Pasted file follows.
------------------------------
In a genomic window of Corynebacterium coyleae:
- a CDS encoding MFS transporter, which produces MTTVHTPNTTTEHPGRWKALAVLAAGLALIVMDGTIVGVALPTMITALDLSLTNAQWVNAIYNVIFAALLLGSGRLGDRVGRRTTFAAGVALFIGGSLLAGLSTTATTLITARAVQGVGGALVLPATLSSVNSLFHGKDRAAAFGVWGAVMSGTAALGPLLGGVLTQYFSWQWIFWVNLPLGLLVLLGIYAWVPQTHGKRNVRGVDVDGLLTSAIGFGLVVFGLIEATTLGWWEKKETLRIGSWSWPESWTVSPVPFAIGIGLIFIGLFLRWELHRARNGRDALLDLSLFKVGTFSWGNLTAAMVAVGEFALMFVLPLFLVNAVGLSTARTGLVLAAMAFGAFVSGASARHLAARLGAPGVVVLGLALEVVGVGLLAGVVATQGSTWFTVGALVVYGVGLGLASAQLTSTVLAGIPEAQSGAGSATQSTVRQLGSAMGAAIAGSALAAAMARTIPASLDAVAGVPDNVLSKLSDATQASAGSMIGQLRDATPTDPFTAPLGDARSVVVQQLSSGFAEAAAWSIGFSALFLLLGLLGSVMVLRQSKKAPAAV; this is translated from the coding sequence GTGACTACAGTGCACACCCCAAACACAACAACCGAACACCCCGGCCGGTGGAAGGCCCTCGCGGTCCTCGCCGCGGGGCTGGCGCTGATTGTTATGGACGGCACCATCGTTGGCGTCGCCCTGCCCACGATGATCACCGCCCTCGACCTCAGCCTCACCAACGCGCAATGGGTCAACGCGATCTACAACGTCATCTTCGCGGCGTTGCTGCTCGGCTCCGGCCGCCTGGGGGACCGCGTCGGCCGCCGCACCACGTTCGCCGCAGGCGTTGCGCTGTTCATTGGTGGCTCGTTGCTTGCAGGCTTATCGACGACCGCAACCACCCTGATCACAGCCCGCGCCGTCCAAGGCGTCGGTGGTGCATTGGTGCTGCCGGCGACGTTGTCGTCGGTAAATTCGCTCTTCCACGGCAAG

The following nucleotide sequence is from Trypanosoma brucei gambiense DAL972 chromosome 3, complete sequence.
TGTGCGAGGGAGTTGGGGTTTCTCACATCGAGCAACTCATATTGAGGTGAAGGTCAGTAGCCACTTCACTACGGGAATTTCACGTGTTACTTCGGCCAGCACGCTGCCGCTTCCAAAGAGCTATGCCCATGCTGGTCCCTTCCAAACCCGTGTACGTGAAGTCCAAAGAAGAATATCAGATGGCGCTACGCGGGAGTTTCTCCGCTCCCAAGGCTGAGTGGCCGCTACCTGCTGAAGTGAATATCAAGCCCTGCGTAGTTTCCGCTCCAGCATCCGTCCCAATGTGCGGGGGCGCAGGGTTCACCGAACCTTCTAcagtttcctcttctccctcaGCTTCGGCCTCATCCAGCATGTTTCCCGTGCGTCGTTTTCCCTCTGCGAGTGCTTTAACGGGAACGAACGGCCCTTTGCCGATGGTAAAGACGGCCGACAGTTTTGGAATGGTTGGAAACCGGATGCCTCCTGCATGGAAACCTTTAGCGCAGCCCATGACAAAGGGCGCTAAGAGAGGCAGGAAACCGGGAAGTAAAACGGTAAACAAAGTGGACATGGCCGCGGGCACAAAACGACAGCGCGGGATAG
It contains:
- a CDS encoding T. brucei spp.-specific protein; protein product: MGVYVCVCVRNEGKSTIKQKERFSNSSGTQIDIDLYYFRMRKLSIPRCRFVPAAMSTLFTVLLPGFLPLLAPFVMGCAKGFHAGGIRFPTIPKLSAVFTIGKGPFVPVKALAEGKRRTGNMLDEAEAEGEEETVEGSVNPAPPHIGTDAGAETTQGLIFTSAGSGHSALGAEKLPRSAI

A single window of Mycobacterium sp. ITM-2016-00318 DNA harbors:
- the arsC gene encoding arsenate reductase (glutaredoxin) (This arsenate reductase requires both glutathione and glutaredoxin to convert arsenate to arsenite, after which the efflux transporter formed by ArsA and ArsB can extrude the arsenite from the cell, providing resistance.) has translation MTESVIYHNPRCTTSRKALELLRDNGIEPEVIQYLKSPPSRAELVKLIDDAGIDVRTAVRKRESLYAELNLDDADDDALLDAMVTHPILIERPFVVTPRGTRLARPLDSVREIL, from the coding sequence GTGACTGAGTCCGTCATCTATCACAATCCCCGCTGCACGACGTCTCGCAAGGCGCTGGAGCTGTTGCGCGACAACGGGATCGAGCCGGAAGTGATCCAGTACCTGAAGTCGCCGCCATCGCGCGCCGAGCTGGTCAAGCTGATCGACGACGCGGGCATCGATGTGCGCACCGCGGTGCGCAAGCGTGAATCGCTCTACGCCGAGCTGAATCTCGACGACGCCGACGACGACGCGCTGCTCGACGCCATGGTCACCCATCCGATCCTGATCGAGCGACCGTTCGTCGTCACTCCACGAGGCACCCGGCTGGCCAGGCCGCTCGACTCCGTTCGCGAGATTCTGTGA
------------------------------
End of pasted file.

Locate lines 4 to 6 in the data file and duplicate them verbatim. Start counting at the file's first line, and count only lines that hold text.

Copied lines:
TGTGCGAGGGAGTTGGGGTTTCTCACATCGAGCAACTCATATTGAGGTGAAGGTCAGTAGCCACTTCACTACGGGAATTTCACGTGTTACTTCGGCCAGCACGCTGCCGCTTCCAAAGAGCTATGCCCATGCTGGTCCCTTCCAAACCCGTGTACGTGAAGTCCAAAGAAGAATATCAGATGGCGCTACGCGGGAGTTTCTCCGCTCCCAAGGCTGAGTGGCCGCTACCTGCTGAAGTGAATATCAAGCCCTGCGTAGTTTCCGCTCCAGCATCCGTCCCAATGTGCGGGGGCGCAGGGTTCACCGAACCTTCTAcagtttcctcttctccctcaGCTTCGGCCTCATCCAGCATGTTTCCCGTGCGTCGTTTTCCCTCTGCGAGTGCTTTAACGGGAACGAACGGCCCTTTGCCGATGGTAAAGACGGCCGACAGTTTTGGAATGGTTGGAAACCGGATGCCTCCTGCATGGAAACCTTTAGCGCAGCCCATGACAAAGGGCGCTAAGAGAGGCAGGAAACCGGGAAGTAAAACGGTAAACAAAGTGGACATGGCCGCGGGCACAAAACGACAGCGCGGGATAG
It contains:
- a CDS encoding T. brucei spp.-specific protein; protein product: MGVYVCVCVRNEGKSTIKQKERFSNSSGTQIDIDLYYFRMRKLSIPRCRFVPAAMSTLFTVLLPGFLPLLAPFVMGCAKGFHAGGIRFPTIPKLSAVFTIGKGPFVPVKALAEGKRRTGNMLDEAEAEGEEETVEGSVNPAPPHIGTDAGAETTQGLIFTSAGSGHSALGAEKLPRSAI